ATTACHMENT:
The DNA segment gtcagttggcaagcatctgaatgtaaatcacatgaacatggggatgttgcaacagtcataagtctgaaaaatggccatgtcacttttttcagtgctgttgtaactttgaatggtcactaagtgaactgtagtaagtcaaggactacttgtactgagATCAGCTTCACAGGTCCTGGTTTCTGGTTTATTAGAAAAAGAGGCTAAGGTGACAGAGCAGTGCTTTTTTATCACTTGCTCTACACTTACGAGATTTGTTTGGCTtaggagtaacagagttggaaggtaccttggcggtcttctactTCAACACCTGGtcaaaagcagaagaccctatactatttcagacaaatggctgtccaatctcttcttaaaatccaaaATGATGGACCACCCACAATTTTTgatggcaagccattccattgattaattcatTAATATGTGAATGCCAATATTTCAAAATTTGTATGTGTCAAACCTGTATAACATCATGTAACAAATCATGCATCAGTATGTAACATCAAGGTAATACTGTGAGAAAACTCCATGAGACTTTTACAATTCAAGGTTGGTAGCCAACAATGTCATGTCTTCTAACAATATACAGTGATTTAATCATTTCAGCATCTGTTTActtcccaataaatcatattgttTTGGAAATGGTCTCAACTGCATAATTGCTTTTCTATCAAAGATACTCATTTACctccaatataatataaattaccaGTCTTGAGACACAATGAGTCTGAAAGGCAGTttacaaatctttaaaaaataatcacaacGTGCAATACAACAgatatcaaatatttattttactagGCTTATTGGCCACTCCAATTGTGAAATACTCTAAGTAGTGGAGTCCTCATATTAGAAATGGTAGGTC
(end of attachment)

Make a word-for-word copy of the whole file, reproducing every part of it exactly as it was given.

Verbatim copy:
The DNA segment gtcagttggcaagcatctgaatgtaaatcacatgaacatggggatgttgcaacagtcataagtctgaaaaatggccatgtcacttttttcagtgctgttgtaactttgaatggtcactaagtgaactgtagtaagtcaaggactacttgtactgagATCAGCTTCACAGGTCCTGGTTTCTGGTTTATTAGAAAAAGAGGCTAAGGTGACAGAGCAGTGCTTTTTTATCACTTGCTCTACACTTACGAGATTTGTTTGGCTtaggagtaacagagttggaaggtaccttggcggtcttctactTCAACACCTGGtcaaaagcagaagaccctatactatttcagacaaatggctgtccaatctcttcttaaaatccaaaATGATGGACCACCCACAATTTTTgatggcaagccattccattgattaattcatTAATATGTGAATGCCAATATTTCAAAATTTGTATGTGTCAAACCTGTATAACATCATGTAACAAATCATGCATCAGTATGTAACATCAAGGTAATACTGTGAGAAAACTCCATGAGACTTTTACAATTCAAGGTTGGTAGCCAACAATGTCATGTCTTCTAACAATATACAGTGATTTAATCATTTCAGCATCTGTTTActtcccaataaatcatattgttTTGGAAATGGTCTCAACTGCATAATTGCTTTTCTATCAAAGATACTCATTTACctccaatataatataaattaccaGTCTTGAGACACAATGAGTCTGAAAGGCAGTttacaaatctttaaaaaataatcacaacGTGCAATACAACAgatatcaaatatttattttactagGCTTATTGGCCACTCCAATTGTGAAATACTCTAAGTAGTGGAGTCCTCATATTAGAAATGGTAGGTC